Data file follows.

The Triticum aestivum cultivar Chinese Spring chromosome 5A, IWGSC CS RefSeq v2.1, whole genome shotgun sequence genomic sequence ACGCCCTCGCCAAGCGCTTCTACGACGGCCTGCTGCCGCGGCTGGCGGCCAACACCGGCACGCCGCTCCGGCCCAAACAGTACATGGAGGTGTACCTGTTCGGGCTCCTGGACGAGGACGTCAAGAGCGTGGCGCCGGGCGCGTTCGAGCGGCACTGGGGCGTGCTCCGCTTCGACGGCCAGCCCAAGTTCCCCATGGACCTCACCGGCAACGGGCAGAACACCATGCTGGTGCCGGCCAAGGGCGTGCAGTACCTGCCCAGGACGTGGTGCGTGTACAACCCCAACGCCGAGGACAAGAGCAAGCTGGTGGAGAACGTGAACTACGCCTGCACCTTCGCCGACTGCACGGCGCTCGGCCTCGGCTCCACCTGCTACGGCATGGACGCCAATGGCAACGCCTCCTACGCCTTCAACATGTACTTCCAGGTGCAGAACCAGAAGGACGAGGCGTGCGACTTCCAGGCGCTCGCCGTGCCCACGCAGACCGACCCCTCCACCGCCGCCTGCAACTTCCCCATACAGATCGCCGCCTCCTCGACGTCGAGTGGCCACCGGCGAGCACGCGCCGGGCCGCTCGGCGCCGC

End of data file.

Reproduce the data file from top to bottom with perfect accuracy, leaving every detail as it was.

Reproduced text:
The Triticum aestivum cultivar Chinese Spring chromosome 5A, IWGSC CS RefSeq v2.1, whole genome shotgun sequence genomic sequence ACGCCCTCGCCAAGCGCTTCTACGACGGCCTGCTGCCGCGGCTGGCGGCCAACACCGGCACGCCGCTCCGGCCCAAACAGTACATGGAGGTGTACCTGTTCGGGCTCCTGGACGAGGACGTCAAGAGCGTGGCGCCGGGCGCGTTCGAGCGGCACTGGGGCGTGCTCCGCTTCGACGGCCAGCCCAAGTTCCCCATGGACCTCACCGGCAACGGGCAGAACACCATGCTGGTGCCGGCCAAGGGCGTGCAGTACCTGCCCAGGACGTGGTGCGTGTACAACCCCAACGCCGAGGACAAGAGCAAGCTGGTGGAGAACGTGAACTACGCCTGCACCTTCGCCGACTGCACGGCGCTCGGCCTCGGCTCCACCTGCTACGGCATGGACGCCAATGGCAACGCCTCCTACGCCTTCAACATGTACTTCCAGGTGCAGAACCAGAAGGACGAGGCGTGCGACTTCCAGGCGCTCGCCGTGCCCACGCAGACCGACCCCTCCACCGCCGCCTGCAACTTCCCCATACAGATCGCCGCCTCCTCGACGTCGAGTGGCCACCGGCGAGCACGCGCCGGGCCGCTCGGCGCCGC